Sixth Circuit Finds Arbitration Agreement For Price-Fixing Suit Unenforceable
On February 24, 2020, the United States Court of Appeals for the Sixth Circuit affirmed a district court ruling that an arbitration provision in a warranty clause did not apply to antitrust claims brought by auto parts distributors against manufacturers of automotive shock absorbers. In re: Auto. Parts Antitrust Litig. VIP, Inc. v. KYB Corp., No. 19-1150, 2020 WL 881263 (6th Cir. Feb. 24, 2020). Defendants were seeking to use the provision to compel plaintiffs to arbitrate price-fixing claims. The district court found the provision was not enforceable in these circumstances, and the Sixth Circuit affirmed.
Defendants, KYB Corporation and KYB Americas Corporation, manufacture and distribute car parts throughout the United States. Plaintiffs are distributors who purchase shock absorbers from defendants through buying groups and resell them to customers. Plaintiffs brought suit alleging that defendants were involved in a conspiracy to fix the prices of shock absorbers. Defendants brought a motion to compel arbitration arguing that (1) plaintiffs are bound by an arbitration clause under a limited warranty, and (2) the issue of arbitrability should be delegated to the arbitrator.
The district court, and ultimately the Sixth Circuit, disagreed, holding that the arbitration provision in the limited warranty was not enforceable against plaintiffs because its language was limited to purchasers who are end users of shock absorbers and did not apply to distributors like plaintiffs. The Sixth Circuit also held that it is only proper to delegate the question of arbitrability to an arbitrator if a valid arbitration agreement exists in the first instance. Here, it did not.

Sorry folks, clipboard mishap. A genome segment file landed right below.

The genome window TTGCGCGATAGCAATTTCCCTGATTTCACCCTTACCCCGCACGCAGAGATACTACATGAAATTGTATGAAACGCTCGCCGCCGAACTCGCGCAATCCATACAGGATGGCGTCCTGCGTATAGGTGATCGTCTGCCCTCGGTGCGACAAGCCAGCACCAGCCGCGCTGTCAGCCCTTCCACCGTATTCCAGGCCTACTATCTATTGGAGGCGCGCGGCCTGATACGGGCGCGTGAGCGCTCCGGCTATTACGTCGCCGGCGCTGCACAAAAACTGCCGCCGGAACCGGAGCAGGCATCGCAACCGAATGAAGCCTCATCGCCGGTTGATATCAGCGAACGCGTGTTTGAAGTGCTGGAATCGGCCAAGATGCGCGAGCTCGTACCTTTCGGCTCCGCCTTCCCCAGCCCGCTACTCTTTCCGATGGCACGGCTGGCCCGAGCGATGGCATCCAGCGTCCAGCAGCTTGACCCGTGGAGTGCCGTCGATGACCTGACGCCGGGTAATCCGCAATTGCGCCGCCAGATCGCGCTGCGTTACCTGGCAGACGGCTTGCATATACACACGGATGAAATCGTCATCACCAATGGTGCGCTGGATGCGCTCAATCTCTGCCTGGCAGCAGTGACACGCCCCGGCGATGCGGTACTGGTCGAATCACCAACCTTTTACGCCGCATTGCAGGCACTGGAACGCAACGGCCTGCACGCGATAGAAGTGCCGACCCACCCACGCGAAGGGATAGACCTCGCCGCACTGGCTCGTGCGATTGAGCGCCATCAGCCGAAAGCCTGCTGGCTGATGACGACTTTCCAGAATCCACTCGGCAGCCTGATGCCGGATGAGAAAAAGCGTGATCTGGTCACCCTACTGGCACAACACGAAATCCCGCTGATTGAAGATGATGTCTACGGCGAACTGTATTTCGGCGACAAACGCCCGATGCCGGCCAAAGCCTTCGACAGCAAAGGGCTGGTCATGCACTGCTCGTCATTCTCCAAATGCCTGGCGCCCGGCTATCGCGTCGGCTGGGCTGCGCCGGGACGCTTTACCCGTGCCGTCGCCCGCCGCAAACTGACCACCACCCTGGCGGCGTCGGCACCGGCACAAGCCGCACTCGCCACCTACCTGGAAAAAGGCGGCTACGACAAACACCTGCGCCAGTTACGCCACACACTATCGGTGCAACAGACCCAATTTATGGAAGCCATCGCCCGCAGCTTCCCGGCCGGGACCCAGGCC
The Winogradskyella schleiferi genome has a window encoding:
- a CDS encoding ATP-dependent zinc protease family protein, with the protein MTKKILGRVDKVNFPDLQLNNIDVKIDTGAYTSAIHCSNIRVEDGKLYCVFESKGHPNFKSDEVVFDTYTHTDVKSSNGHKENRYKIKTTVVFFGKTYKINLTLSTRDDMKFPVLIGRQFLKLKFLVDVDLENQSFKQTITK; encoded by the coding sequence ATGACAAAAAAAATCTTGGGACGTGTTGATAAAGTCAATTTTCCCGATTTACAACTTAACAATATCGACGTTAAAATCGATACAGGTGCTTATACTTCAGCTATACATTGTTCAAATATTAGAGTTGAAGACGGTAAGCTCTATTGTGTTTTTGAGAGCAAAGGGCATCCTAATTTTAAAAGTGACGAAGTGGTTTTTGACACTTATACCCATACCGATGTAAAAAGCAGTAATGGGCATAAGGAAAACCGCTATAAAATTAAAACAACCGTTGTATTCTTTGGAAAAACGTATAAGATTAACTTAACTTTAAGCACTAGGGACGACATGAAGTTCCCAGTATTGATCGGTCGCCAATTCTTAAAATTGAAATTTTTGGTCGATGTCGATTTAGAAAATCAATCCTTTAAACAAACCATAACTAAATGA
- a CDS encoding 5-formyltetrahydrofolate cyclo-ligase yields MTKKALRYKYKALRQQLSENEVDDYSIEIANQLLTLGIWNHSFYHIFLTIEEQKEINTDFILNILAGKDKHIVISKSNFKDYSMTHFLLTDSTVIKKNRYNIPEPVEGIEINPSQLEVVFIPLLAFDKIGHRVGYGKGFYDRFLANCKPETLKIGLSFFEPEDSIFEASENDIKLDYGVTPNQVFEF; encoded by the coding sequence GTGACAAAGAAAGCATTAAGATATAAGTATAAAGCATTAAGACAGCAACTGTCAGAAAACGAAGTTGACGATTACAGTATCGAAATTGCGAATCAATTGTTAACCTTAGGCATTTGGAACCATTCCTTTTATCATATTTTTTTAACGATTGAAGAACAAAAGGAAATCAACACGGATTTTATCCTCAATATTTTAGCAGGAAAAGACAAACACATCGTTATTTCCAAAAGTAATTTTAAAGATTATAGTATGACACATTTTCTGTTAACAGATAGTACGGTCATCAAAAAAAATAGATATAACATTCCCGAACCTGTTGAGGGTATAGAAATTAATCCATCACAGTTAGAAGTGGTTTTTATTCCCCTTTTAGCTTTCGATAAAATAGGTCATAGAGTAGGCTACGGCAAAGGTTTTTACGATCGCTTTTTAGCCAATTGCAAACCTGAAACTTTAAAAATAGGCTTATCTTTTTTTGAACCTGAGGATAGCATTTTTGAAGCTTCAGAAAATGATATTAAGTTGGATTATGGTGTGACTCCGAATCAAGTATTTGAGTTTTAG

In reaching its decision, the Sixth Circuit relied primarily on the language of the limited warranty, which read: “Any disagreement, dispute, controversy or claim arising out of or relating to this Limited Warranty or the KYB Product(s) must be brought in the original retail purchaser’s individual capacity and shall be settled by binding bilateral arbitration….” Id. at *3 (emphasis added).
The Sixth Circuit chastised defendants for quoting this provision in their briefs but omitting the language related to whom the arbitration provision applied. The Sixth Circuit noted that a plain reading of the limited warranty established that the provision applied to “individual retail purchasers.” The Circuit Court also found that the language of the limited warranty clearly delineated between distributors and end consumers.
The Circuit Court also rejected defendants’ attempt to contrast the “who” and the “what” provisions of the limited warranty. The Sixth Circuit explained that the broad language of the “what-kind-of-claim” provision—“Any disagreement, dispute, controversy or claim arising out of or relating to this Limited Warranty of the KYB product(s)”—did not affect the “who”—“original retail purchaser”—limitation of the limited warranty’s arbitration provision.